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Wild Card liveblog: Colts at Texans

  2018 AFC Wild Card Playoff Follow us here for rolling coverage of the calls and rules interpretations of the AFC Wild Card Playoff game from NRG Stadium in Houston. If you have any questions or comments, use the comments section of this post, or tweet us @footballzebras. Today's crew is headed by Bill Vinovich.       Yrs 2018 crew College Occupation R 52 Bill Vinovich 13   San Diego certified public accountant U 102 Bruce Stritesky 13 Vinovich Embry Riddle airline pilot DJ 16 Kevin Codey 4 Hussey Western New England middle school physical education teacher LJ 59 Rusty Baynes 9 Boger Auburn-Montgomery general manager, safety services* FJ 86 Jimmy Buchanan 10 Torbert South Carolina State insurance agent SJ 88 Brad Freeman 5 Martin Mississippi State sports park director* BJ 12 Greg Steed 16 Hussey Howard computer systems analyst* *indicates full-time official Replay official: Mark Butterworth Replay assistant: Alton James Alternates: Craig Wrolstad (R), Phil McKinnely (DJ), Rick Patterson (SJ)  

NFL adds approved ruling on fumble/safety reviews to casebook for playoffs

The NFL officiating department took the unusual, but not unprecedented, step of adding an approved ruling to the current casebook, effective for the postseason. Small tweaks have been made in the past entering the postseason, which is deemed to be equitable when everyone's record resets to 0-0. Last season, we noted that the replay standards that were heavy-handed in the regular season showed signs of aligning closer to the expected standard in the Wild Card round. This was even more apparent when a catch was upheld in the Super Bowl that might have been incomplete in the regular season. Last season,

2018 rule changes

NFL adds approved ruling on fumble/safety reviews to casebook for playoffs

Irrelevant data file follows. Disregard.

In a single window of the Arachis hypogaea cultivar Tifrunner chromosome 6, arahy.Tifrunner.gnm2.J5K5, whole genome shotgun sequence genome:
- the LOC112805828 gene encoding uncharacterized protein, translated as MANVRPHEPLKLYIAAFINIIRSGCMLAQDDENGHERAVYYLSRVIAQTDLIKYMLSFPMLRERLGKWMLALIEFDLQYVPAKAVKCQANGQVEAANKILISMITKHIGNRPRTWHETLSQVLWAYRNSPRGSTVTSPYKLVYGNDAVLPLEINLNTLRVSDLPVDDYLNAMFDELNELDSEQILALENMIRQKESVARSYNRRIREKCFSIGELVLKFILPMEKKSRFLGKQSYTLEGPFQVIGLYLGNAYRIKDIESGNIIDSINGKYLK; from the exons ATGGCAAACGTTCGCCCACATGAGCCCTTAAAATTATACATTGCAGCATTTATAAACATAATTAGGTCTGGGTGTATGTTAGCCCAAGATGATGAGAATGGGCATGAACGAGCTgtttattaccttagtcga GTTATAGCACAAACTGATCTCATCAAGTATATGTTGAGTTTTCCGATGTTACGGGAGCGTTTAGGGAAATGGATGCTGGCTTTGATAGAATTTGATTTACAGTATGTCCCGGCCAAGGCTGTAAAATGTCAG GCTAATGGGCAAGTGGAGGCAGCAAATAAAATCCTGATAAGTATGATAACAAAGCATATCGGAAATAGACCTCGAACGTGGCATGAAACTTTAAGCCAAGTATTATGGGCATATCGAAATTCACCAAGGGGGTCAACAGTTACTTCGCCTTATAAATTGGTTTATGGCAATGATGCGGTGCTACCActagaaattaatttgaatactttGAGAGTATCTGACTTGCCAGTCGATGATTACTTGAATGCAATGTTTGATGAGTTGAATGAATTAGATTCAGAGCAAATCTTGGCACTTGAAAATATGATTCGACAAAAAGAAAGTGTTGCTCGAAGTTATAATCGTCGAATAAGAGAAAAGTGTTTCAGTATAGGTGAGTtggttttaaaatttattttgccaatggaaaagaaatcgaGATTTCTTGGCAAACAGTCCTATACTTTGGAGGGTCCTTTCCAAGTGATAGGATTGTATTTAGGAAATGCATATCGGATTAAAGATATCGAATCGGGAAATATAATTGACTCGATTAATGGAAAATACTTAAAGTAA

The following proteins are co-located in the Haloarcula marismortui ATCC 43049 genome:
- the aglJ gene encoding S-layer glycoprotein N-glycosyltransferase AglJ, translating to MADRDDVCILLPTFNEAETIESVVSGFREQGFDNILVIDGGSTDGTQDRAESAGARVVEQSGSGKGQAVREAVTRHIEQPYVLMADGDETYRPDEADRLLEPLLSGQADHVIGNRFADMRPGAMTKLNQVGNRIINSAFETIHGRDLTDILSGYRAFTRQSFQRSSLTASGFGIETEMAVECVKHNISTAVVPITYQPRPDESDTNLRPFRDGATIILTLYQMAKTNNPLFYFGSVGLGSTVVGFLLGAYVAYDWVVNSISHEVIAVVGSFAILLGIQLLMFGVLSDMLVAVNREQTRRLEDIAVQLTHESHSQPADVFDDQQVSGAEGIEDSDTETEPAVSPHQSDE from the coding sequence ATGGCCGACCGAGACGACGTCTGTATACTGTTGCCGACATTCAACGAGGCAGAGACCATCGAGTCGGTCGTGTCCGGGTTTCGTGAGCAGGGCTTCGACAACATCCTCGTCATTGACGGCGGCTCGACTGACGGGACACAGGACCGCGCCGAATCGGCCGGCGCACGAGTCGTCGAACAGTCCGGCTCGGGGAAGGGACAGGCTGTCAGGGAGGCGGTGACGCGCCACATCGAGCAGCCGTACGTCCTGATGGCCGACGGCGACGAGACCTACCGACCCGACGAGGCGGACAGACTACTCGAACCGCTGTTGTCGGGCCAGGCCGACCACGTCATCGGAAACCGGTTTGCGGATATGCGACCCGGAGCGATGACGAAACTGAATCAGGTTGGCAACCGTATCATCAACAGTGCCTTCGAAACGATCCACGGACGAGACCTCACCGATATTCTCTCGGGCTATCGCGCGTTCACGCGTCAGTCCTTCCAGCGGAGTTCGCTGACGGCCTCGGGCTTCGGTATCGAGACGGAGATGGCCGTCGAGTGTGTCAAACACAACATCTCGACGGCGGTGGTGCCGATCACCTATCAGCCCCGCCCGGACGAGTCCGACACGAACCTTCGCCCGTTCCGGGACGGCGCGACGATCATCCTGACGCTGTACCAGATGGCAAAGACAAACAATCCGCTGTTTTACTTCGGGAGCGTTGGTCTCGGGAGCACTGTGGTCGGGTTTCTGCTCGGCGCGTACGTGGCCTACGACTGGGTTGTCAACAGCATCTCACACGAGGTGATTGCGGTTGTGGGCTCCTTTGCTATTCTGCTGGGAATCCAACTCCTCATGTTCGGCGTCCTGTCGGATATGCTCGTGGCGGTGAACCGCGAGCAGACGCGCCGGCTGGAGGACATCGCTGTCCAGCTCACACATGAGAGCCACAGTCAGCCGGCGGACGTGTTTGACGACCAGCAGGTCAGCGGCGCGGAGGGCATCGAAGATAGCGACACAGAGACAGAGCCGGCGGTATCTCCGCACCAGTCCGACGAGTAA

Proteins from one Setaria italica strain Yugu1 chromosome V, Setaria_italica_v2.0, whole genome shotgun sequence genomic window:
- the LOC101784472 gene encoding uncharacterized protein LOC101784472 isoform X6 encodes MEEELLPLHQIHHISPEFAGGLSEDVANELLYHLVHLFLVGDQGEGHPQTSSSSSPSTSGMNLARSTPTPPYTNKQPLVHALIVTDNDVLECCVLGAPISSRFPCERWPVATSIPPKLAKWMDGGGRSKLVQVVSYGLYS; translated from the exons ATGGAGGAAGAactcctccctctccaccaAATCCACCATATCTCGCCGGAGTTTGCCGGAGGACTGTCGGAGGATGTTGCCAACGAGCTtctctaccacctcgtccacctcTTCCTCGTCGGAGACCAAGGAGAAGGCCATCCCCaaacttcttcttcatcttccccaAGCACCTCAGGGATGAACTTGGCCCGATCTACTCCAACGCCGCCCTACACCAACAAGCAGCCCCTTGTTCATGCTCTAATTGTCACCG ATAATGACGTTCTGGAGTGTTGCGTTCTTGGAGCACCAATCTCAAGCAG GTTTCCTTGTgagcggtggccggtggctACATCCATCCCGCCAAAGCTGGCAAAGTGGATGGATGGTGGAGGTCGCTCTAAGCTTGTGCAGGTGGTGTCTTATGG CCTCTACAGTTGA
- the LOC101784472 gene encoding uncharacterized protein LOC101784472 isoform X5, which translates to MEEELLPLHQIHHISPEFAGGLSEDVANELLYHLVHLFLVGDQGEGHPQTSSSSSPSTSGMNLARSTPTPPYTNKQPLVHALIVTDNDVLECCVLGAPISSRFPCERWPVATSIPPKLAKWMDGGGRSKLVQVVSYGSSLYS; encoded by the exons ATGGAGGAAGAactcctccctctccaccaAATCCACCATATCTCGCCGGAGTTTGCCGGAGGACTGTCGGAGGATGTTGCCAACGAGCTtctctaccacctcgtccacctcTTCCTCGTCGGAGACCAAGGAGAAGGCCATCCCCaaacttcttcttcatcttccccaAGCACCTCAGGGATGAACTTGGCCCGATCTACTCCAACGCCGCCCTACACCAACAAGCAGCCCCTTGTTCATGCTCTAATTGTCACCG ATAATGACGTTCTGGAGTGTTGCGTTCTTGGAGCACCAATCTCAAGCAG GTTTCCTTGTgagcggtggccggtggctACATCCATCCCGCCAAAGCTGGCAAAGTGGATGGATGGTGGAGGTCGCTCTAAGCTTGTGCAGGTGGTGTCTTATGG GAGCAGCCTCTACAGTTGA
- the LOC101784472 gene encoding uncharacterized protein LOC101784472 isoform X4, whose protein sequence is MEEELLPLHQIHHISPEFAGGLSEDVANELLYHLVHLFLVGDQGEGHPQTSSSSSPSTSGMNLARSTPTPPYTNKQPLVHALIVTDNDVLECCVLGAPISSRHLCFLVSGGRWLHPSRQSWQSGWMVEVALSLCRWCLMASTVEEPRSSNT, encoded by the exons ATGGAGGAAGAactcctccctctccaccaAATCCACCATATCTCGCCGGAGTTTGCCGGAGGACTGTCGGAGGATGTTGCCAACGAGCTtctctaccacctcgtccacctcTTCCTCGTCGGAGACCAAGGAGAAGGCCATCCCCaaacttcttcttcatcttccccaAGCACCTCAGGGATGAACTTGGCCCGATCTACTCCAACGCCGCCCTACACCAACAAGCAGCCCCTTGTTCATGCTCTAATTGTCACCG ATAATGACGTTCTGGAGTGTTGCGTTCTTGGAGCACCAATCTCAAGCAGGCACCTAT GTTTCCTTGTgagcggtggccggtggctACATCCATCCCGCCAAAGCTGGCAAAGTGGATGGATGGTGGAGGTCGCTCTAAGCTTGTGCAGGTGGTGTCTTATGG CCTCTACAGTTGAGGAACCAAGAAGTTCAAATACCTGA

The NFL officiating department took the unusual, but not unprecedented, step of adding an approved ruling to the current casebook, effective for the postseason. Small tweaks have been made in the past entering the postseason, which is deemed to be equitable when everyone's record resets to 0-0. Last season, we noted that the replay standards that were heavy-handed in the regular season showed signs of aligning closer to the expected standard in the Wild Card round. This was even more apparent when a catch was upheld in the Super Bowl that might have been incomplete in the regular season. Last season,

Mechanics

Officials used to use a gunshot to signal the end to a quarter or half

It seems strange today, but NFL officials used to fire a starter's pistol to end each quarter. It's a mechanic that dated back to the start of pro football up until the NFL discontinued the practice starting in 1994. When the NFL was in its infancy and up through the 1960s, stadium clocks were not the official time and officials kept time on the field. It used to fall to the back judge to keep time. When the NFL expanded to six-man crews in 1965, the line judge took over timing duties. A member of the chain crew would normally carry

The day the NFL had 8 officials on the field

Embed from Getty Imageswindow.gie=window.gie||function(c){(gie.q=gie.q||[]).push(c)};gie(function(){gie.widgets.load({id:'yQwLvUekStBt_3dUtaYYdg',sig:'yxZrsOZcsCfo-JT8lLijpQmpJ9JciPHKskK-M0MkcDM=',w:'594px',h:'375px',items:'80188612,52132225',caption: true ,tld:'com',is360: false })}); 1948 NFL Championship: Chicago Cardinals at Philadelphia Eagles From all appearances in the city of Brotherly Love on Dec. 19, 1948, there was not to be a football game that day. With a thick fresh blanket of snow on the ground, Eagles halfback Steve Van Buren thought for sure that the NFL Championship game was cancelled. The league was forging ahead with the game as planned, so Van Buren took a bus and two trolleys to get within blocks of 20th and Lehigh in North Philadelphia. There, sandwiched between row homes from which residents watched

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